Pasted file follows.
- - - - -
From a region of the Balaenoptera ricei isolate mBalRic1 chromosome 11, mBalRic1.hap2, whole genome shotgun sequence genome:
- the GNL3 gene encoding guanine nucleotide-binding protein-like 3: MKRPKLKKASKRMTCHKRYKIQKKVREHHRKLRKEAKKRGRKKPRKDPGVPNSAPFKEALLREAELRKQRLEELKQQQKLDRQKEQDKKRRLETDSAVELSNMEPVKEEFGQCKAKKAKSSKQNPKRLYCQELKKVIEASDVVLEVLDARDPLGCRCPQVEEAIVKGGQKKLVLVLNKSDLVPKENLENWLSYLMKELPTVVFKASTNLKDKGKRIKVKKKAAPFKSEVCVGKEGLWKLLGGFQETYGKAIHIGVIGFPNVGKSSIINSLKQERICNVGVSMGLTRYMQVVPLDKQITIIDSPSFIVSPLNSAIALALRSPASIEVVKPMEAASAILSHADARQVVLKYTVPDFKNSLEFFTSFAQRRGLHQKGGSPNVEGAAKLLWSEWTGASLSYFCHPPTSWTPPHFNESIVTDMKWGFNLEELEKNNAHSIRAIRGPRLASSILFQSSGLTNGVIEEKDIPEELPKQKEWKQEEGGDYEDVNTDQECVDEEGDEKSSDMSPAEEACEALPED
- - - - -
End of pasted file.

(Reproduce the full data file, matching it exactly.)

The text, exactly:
From a region of the Balaenoptera ricei isolate mBalRic1 chromosome 11, mBalRic1.hap2, whole genome shotgun sequence genome:
- the GNL3 gene encoding guanine nucleotide-binding protein-like 3: MKRPKLKKASKRMTCHKRYKIQKKVREHHRKLRKEAKKRGRKKPRKDPGVPNSAPFKEALLREAELRKQRLEELKQQQKLDRQKEQDKKRRLETDSAVELSNMEPVKEEFGQCKAKKAKSSKQNPKRLYCQELKKVIEASDVVLEVLDARDPLGCRCPQVEEAIVKGGQKKLVLVLNKSDLVPKENLENWLSYLMKELPTVVFKASTNLKDKGKRIKVKKKAAPFKSEVCVGKEGLWKLLGGFQETYGKAIHIGVIGFPNVGKSSIINSLKQERICNVGVSMGLTRYMQVVPLDKQITIIDSPSFIVSPLNSAIALALRSPASIEVVKPMEAASAILSHADARQVVLKYTVPDFKNSLEFFTSFAQRRGLHQKGGSPNVEGAAKLLWSEWTGASLSYFCHPPTSWTPPHFNESIVTDMKWGFNLEELEKNNAHSIRAIRGPRLASSILFQSSGLTNGVIEEKDIPEELPKQKEWKQEEGGDYEDVNTDQECVDEEGDEKSSDMSPAEEACEALPED